Years later it dawned on me. In that phrase, our professor was sharing with us the wisdom of his ancient culture. We johnny-come-lately westerners are clueless about the oriental insight into the dynamics of ambiguities such as yin and yang.  Webster’s defines ambiguous as” having two or more possible meanings. In the West, we keep trying to force reality into “‘either…or,” a rather static view of the world and the Word.

English has many synonyms for ambiguous. Paradox is one. Dialectic is another. The dialectic method holds that two contrasting ideas (dualities) may be in tension with each other, to reconcile the two into one new meaning, called synthesis.  In simple terms it means life is not always “either… or.” Sometimes it is “both…and. Our Christian faith has such ambiguities. Not convinced? How do you answer these questions?

  • Is Jesus man or God?
  • Is God one or three?
  • Are we saved by God’s grace or by our faith?
  • Are we going to be judged by our faith or our works?
  • Is salvation a present or future reality?
  • Which testament portrays God’s true nature, the Old or the New?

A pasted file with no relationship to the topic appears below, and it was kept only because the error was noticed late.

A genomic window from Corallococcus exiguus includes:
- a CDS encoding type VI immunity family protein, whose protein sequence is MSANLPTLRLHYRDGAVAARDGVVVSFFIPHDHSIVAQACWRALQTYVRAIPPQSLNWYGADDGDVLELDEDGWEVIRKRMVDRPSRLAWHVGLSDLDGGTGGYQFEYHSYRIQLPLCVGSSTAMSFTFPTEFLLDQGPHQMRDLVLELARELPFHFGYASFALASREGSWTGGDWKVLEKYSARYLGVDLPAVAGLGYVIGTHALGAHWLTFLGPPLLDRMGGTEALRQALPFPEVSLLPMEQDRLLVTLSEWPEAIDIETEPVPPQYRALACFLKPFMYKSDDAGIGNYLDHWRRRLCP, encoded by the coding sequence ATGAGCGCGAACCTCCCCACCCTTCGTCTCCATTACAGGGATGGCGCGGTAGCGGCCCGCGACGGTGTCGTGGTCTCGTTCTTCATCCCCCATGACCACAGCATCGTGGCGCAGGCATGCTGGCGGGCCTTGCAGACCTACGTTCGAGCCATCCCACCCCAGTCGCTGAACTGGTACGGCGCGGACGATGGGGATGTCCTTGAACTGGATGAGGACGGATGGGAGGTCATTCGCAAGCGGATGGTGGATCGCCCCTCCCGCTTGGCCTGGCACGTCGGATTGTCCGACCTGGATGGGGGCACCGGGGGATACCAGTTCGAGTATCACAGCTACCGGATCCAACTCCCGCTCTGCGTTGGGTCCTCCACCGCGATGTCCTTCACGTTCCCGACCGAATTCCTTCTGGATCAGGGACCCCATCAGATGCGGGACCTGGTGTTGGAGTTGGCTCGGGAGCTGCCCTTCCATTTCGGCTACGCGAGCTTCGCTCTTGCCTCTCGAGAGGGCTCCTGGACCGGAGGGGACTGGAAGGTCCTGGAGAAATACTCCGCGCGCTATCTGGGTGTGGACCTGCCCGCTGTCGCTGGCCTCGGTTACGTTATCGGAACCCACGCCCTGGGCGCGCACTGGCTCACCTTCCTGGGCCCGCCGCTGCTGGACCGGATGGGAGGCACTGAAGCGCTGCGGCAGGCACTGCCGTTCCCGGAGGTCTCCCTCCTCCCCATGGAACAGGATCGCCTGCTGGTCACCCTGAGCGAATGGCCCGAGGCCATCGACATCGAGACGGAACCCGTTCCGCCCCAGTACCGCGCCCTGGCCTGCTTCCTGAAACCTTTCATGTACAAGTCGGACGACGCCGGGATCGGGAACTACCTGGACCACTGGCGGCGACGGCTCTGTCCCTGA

• Does God judge us in our sins or extend forgiveness?

Congratulations if you answered “both” to all seven. Paradoxes like these have sadly been the cause for dividing Christians for centuries. Often it’s because the western mind fails to grasp what the eastern mind does–reality is not always a one-edged thing. Sometimes it has two-edges, as we see in this passage, “God’s word is living and active, as sharp as a two-edged sword, dividing asunder soul and spirit, where joints and marrow join, for God’s word judges a person’s thoughts and intentions.” –Heb. 4:12.

Did you notice the five underlined pairs? They are dualities. I believe the inspired writer put them there purposely, to help us see truth often has two edges—two contrasting ideas in harmony with each other.  This insight helps us resolve so-called discrepancies found in Scripture. It also may help us reconcile doctrinal controversies.